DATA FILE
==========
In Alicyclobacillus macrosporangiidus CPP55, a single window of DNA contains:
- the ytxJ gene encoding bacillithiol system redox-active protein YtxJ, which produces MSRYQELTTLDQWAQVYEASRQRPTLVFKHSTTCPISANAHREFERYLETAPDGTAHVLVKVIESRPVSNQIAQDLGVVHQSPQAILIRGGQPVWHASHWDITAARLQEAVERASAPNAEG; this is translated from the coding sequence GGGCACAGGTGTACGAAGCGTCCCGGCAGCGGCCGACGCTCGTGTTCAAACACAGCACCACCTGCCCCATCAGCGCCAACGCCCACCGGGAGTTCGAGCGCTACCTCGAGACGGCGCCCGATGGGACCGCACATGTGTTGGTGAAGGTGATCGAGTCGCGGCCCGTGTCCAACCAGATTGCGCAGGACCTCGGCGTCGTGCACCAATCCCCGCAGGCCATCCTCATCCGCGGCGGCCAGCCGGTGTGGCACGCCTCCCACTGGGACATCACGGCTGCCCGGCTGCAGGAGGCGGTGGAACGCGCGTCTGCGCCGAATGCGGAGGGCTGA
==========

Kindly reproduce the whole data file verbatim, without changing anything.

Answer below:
In Alicyclobacillus macrosporangiidus CPP55, a single window of DNA contains:
- the ytxJ gene encoding bacillithiol system redox-active protein YtxJ, which produces MSRYQELTTLDQWAQVYEASRQRPTLVFKHSTTCPISANAHREFERYLETAPDGTAHVLVKVIESRPVSNQIAQDLGVVHQSPQAILIRGGQPVWHASHWDITAARLQEAVERASAPNAEG; this is translated from the coding sequence GGGCACAGGTGTACGAAGCGTCCCGGCAGCGGCCGACGCTCGTGTTCAAACACAGCACCACCTGCCCCATCAGCGCCAACGCCCACCGGGAGTTCGAGCGCTACCTCGAGACGGCGCCCGATGGGACCGCACATGTGTTGGTGAAGGTGATCGAGTCGCGGCCCGTGTCCAACCAGATTGCGCAGGACCTCGGCGTCGTGCACCAATCCCCGCAGGCCATCCTCATCCGCGGCGGCCAGCCGGTGTGGCACGCCTCCCACTGGGACATCACGGCTGCCCGGCTGCAGGAGGCGGTGGAACGCGCGTCTGCGCCGAATGCGGAGGGCTGA